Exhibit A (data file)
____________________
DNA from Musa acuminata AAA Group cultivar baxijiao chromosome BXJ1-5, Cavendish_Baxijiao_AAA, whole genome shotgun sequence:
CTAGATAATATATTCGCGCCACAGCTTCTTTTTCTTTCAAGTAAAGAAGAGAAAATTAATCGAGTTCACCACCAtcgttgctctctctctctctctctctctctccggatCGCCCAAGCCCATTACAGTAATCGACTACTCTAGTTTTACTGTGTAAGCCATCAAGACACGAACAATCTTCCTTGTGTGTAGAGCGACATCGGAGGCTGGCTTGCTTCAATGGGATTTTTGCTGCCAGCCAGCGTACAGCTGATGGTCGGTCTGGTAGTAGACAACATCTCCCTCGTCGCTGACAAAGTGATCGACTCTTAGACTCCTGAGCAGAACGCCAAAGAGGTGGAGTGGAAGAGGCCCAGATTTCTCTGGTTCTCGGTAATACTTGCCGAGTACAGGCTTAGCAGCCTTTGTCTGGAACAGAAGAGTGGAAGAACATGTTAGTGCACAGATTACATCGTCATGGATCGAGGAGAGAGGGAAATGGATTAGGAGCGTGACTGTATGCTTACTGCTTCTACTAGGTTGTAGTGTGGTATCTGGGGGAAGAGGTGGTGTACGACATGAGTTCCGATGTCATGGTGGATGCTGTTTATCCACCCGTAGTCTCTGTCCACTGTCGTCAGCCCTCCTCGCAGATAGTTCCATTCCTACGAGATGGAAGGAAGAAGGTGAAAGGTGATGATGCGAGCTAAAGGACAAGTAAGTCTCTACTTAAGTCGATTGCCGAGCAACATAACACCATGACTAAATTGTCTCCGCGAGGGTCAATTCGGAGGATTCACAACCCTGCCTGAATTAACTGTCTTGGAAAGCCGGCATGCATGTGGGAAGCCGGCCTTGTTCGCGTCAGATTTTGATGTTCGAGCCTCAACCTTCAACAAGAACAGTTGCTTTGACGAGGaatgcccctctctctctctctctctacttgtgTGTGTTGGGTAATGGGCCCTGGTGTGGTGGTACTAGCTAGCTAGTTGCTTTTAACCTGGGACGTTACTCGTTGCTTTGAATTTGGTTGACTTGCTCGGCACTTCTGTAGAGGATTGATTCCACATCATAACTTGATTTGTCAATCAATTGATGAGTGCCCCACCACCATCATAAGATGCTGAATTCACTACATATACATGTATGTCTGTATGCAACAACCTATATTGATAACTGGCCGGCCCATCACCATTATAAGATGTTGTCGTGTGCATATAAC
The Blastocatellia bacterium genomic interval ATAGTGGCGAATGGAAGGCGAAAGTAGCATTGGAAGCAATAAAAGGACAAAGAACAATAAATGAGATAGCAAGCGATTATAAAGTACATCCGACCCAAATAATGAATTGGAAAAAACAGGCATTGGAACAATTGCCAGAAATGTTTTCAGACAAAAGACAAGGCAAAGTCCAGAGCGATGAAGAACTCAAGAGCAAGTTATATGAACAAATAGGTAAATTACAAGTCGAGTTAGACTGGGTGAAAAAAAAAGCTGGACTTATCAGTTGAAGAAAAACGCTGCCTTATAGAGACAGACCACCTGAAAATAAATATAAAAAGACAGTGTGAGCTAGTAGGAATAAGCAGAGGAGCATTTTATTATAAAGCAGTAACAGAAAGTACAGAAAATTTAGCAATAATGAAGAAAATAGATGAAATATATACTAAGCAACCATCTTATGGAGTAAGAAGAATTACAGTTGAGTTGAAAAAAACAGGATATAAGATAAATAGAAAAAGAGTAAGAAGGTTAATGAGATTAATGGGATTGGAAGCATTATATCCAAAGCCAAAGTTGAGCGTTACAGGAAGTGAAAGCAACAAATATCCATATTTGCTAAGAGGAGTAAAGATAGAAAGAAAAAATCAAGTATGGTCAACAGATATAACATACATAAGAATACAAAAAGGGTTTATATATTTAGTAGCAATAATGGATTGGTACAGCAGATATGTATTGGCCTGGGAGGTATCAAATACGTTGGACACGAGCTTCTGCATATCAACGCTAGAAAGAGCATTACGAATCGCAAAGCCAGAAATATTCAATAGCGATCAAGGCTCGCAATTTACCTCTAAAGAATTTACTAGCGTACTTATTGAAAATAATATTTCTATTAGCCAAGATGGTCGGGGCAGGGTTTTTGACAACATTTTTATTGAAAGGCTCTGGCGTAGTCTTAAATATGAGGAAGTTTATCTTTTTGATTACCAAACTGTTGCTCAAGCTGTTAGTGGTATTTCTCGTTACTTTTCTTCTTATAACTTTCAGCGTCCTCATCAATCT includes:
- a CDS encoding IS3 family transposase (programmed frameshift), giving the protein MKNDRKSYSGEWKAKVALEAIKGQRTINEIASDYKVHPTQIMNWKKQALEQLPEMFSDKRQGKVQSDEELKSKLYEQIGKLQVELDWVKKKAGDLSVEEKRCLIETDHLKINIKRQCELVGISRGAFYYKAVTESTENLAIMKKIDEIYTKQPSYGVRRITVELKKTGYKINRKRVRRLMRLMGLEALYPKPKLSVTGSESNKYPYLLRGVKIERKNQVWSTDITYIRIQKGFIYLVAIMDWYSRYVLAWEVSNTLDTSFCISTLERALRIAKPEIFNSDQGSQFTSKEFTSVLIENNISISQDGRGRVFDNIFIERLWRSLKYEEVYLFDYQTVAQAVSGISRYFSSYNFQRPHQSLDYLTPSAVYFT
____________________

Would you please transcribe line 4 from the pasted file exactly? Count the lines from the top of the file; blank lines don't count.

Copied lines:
- a CDS encoding IS3 family transposase (programmed frameshift), giving the protein MKNDRKSYSGEWKAKVALEAIKGQRTINEIASDYKVHPTQIMNWKKQALEQLPEMFSDKRQGKVQSDEELKSKLYEQIGKLQVELDWVKKKAGDLSVEEKRCLIETDHLKINIKRQCELVGISRGAFYYKAVTESTENLAIMKKIDEIYTKQPSYGVRRITVELKKTGYKINRKRVRRLMRLMGLEALYPKPKLSVTGSESNKYPYLLRGVKIERKNQVWSTDITYIRIQKGFIYLVAIMDWYSRYVLAWEVSNTLDTSFCISTLERALRIAKPEIFNSDQGSQFTSKEFTSVLIENNISISQDGRGRVFDNIFIERLWRSLKYEEVYLFDYQTVAQAVSGISRYFSSYNFQRPHQSLDYLTPSAVYFT